Digging Through Internet History

By hernil

note: This post was originally written on an internal company Slack. Some tweaks have been made.

From time to time I wonder about weird things which requires me to dig a bit around to see if I can get to the bottom of something. Today’s shower-thought (actually from quite a while back but never bothered to track down an answer): Why is the host part of an URL (or URI) read from most to least specific? Especially when the path part just after is the opposite being read from least to most specific! Intuitively (or at least from a file system way of thinking) the path way of doing it by defining a root and drilling down to a leaf seems more reasonable. Being consistent would result in .no.yvn.devblog/posts/digging-through-internet-history/ 1 Reading this out makes all the sense as we simply start at the root and drill down to no, then yvn and all the way down to whatever client is hosting devblog (which could be several more steps down) and continue drilling down a specific path on that host. This “least to most” specific way of writing is also used in a few programming languages to define packages or namespaces, in addition to all file systems (that I know of at least). So why is this not how we navigate the Internet all day every day? Looking at RFC3986 for URIs 2 we see that they’re actually not that fuzzed about which way one chooses to look up a host (they even mention the yellow pages!) but they do admit that

The most common name registry mechanism is the Domain Name System (DNS).

By that logic one deduces that we could very well refer to the leads host from least to most specific, as we did over, in a theoretical hernil Domain Name System (hDNS for short). RFC1738 for URLs is more specific though 3 and in this case DNS is the way to go. This brings us back to the year 1987 and RFC1034 which together with RFC1035 defines DNS as we mostly know it today. Some RFC authors are better story tellers than at least I gave them credit for so I’ll let the RFC do the talking:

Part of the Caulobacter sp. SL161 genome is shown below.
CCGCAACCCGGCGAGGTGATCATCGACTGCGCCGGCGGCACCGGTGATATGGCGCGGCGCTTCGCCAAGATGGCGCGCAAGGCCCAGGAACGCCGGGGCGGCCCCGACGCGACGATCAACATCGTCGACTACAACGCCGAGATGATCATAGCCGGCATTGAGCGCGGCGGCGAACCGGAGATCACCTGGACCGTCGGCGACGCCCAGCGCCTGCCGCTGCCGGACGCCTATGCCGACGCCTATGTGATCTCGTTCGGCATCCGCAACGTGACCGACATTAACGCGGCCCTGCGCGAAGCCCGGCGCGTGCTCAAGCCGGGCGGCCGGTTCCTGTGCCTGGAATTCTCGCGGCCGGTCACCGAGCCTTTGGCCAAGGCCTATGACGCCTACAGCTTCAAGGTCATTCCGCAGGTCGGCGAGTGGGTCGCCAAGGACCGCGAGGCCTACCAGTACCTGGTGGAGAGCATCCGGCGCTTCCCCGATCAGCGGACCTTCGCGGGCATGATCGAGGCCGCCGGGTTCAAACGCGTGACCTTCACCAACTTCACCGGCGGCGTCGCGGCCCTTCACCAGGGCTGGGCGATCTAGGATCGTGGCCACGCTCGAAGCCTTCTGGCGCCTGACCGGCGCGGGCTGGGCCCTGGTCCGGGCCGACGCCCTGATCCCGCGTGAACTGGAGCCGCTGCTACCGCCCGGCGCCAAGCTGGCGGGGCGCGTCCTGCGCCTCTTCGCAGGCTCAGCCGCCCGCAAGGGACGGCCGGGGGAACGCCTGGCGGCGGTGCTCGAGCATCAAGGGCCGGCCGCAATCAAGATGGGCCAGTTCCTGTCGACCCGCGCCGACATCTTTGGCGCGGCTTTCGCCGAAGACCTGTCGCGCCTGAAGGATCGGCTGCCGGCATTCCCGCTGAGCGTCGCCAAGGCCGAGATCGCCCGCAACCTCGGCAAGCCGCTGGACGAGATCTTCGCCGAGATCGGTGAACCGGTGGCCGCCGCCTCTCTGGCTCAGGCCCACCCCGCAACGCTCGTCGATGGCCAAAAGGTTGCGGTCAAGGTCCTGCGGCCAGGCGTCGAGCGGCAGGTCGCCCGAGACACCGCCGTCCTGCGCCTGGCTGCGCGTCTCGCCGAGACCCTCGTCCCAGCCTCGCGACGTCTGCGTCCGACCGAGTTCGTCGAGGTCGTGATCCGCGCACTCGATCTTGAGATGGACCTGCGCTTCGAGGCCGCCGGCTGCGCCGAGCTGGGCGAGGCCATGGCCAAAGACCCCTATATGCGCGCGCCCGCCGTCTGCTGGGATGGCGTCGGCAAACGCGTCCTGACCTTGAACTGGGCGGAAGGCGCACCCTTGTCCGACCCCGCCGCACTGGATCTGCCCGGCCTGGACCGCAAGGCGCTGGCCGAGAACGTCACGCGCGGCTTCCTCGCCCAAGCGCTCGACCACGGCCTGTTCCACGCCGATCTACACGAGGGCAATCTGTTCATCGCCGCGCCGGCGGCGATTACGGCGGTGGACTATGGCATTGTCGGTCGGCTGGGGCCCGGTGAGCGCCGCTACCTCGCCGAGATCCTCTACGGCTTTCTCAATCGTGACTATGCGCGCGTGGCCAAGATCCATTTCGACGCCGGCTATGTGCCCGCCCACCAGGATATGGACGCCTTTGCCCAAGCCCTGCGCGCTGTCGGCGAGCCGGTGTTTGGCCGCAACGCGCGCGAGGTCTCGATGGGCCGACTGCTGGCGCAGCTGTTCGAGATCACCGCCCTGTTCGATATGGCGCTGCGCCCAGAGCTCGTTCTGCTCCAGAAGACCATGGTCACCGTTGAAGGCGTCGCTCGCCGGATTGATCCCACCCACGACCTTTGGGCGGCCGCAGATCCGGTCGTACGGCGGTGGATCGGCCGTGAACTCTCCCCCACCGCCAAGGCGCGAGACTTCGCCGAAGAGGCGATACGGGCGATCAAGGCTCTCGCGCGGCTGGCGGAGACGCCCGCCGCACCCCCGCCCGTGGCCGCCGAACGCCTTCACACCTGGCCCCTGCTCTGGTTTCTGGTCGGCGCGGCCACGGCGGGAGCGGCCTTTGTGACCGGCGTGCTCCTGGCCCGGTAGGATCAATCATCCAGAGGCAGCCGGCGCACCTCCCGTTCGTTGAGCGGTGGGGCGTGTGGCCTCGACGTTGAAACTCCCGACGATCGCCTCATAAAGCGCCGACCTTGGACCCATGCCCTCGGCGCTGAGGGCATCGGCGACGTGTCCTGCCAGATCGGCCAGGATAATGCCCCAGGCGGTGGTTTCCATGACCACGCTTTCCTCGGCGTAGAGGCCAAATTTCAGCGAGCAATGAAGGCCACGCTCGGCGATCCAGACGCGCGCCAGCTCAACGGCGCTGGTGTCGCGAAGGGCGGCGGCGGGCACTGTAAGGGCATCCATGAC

Host name to address mappings were maintained by the Network Center NIC) in a single file (HOSTS.TXT) which FTPed by all hosts [RFC-952, -953]. The total network bandwidth consumed in distributing a new by scheme is proportional to the square of the number of hosts in network, even when multiple levels of FTP are used, outgoing FTP load on the NIC is considerable. growth in the number of hosts didn’t bode well for future.

So yeah, I guess whatever problems I have with the DNS-syntax I should at least be grateful that we’re not updating a single hosts file for the entire Internet. Anyways, a few minutes of reading later our journey seemingly ends on the following paragraph 4:

The domain name of a node is the list of the labels on the path from the node to the root of the tree. By convention, the labels that compose a domain name are printed or read left to right, from the most specific (lowest, farthest from the root) to the least specific (highest, closest to the root).

The answer to why we order URLs this way simply turns out to be “by convention”. Probably from a time when literally all significant clients on the Internet fit in a single file that used to be passed around when needed. Like a lot of tech history it’s fun to see how some decisions follow us to this day, and while some of them might not be perfect in hindsight - more often than not it’s quite incredible how a few key engineers lay ground work so solid that it could sustain the unimaginable growth that the Internet has seen since its beginning. I don’t know what I was expecting, maybe some sort of convincing argument for why this order is the only one that makes sense, or maybe that the whole thing was a big misunderstanding - but I guess “by convention” is as good a reason as any sometimes. Anyways, sometimes digging another step or three can be interesting - so do more of that!

  1. fun fact, the prepended . is not a typo. A fully qualified domain name should have a trailing . which isn’t really trailing as the root domain is null. Turns out we’re being utter savages just writing partially qualified domain names all day long in our browser! ↩︎

  2. https://datatracker.ietf.org/doc/html/rfc3986#section-3.2.2 ↩︎

  3. https://datatracker.ietf.org/doc/html/rfc1738#section-3.1 ↩︎

  4. https://datatracker.ietf.org/doc/html/rfc1034#section-3.1 ↩︎

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